Review: The Misanthrope, at Camden People’s Theatre
Ambitious interpretation of Molière’s classic deserves to be on a much larger stage in front of a much bigger audience
29 June, 2018 — By Ellen O’Riordan
Fanny Dulin in The Misanthrope. Photo: Anais Le Pape
DAVID Furlong has struck gold with his contemporary and imaginative interpretation of Molière’s classic.
The play is set in a morally challenged newsroom during the current “fake news” climate. It is remarkable how seamlessly Molière’s words relate to the world of Twitter and Trump. Performed in French and English on alternate dates, it is ambitious, with plenty of technical experimentation.
The evening is littered with comical moments that could be deemed ludicrous if the satire was not so painfully accurate. Alceste, played by Furlong himself, despairs for truth amid the bicep curls, protein shakes and an endless stream of selfies. Leo Elso receives howls of laughter as Oronte, a blend of Coldplay hippy and delusional bedroom YouTuber.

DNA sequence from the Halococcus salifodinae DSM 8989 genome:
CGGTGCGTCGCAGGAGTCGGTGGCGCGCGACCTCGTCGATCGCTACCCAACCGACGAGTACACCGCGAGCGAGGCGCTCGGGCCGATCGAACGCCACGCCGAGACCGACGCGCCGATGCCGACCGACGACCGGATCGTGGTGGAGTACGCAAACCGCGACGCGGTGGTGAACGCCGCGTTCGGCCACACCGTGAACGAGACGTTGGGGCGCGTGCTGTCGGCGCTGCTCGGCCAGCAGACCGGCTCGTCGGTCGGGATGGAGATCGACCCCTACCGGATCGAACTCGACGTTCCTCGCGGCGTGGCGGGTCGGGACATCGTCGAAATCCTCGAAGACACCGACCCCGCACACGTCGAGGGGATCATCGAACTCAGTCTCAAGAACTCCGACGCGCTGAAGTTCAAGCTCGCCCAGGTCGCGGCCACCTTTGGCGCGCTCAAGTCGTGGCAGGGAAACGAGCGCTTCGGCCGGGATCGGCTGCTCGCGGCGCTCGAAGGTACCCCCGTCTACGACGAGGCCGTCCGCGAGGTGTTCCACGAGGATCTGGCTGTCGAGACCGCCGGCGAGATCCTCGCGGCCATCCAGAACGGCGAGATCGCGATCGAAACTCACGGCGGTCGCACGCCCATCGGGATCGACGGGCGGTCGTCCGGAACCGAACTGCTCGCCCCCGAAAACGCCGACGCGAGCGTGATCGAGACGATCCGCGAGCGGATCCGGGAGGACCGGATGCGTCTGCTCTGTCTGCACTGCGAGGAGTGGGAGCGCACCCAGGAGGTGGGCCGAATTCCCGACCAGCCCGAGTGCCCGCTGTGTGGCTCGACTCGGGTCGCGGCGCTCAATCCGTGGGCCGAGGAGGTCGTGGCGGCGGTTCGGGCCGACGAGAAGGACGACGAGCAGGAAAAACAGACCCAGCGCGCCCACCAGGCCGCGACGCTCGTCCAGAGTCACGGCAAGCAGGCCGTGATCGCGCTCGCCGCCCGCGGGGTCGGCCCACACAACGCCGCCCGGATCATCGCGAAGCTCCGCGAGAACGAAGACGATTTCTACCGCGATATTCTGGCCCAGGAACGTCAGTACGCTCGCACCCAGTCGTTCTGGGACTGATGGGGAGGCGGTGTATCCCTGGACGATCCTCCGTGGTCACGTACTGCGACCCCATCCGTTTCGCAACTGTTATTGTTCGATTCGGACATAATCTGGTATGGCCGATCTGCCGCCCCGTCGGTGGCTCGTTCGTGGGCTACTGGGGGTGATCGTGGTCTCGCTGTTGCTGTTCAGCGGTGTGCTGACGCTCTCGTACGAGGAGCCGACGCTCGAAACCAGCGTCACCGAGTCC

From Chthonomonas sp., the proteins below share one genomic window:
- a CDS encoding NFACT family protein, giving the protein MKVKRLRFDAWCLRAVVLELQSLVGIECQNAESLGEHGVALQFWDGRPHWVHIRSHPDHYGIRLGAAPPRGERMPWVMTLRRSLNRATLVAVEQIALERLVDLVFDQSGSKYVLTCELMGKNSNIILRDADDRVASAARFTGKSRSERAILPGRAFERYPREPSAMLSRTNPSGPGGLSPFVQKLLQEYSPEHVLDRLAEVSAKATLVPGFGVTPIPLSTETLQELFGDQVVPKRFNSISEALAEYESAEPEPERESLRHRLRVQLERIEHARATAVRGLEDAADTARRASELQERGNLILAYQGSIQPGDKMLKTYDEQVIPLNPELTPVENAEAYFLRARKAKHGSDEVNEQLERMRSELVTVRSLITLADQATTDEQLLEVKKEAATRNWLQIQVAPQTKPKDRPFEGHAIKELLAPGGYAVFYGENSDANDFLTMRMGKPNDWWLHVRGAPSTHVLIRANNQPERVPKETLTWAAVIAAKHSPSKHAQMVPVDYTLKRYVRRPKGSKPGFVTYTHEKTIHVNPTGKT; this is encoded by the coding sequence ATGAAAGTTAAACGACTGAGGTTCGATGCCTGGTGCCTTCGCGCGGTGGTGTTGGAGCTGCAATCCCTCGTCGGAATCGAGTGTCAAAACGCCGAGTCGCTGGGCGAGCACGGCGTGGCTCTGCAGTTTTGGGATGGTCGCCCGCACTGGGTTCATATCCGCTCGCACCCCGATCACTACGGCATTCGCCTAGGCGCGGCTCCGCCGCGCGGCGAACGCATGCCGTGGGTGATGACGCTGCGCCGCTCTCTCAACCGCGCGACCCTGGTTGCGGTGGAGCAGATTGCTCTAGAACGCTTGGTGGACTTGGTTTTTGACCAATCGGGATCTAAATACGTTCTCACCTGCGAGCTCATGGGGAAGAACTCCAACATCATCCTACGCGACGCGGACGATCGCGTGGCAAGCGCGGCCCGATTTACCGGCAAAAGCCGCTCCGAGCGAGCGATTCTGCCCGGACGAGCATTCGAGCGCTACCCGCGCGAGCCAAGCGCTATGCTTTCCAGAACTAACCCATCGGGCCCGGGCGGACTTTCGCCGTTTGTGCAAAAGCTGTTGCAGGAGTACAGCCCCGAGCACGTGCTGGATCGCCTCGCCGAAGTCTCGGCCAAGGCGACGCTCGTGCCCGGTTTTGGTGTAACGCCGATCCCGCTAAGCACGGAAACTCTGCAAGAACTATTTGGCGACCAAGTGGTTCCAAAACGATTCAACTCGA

Although, as Alceste’s friend Philinte, his role is often secondary, Simeon Oakes’ mastery of every line is exquisite. From discomforting tears to blind rage, he is mesmerising to watch, drawing the eye even when pacing in the background.
The production is let down by the inclusion of a nostalgic smorgasbord of pop hits. With so many media elements already at play, the soundtrack muddles the era and cheapens the production, screaming uncle’s iPod on shuffle.
The relevancy of Furlong’s adaption deserves commendation; with a few style tweaks, he is on to a winner. This play deserves to be on a much larger stage in front of a much bigger audience.
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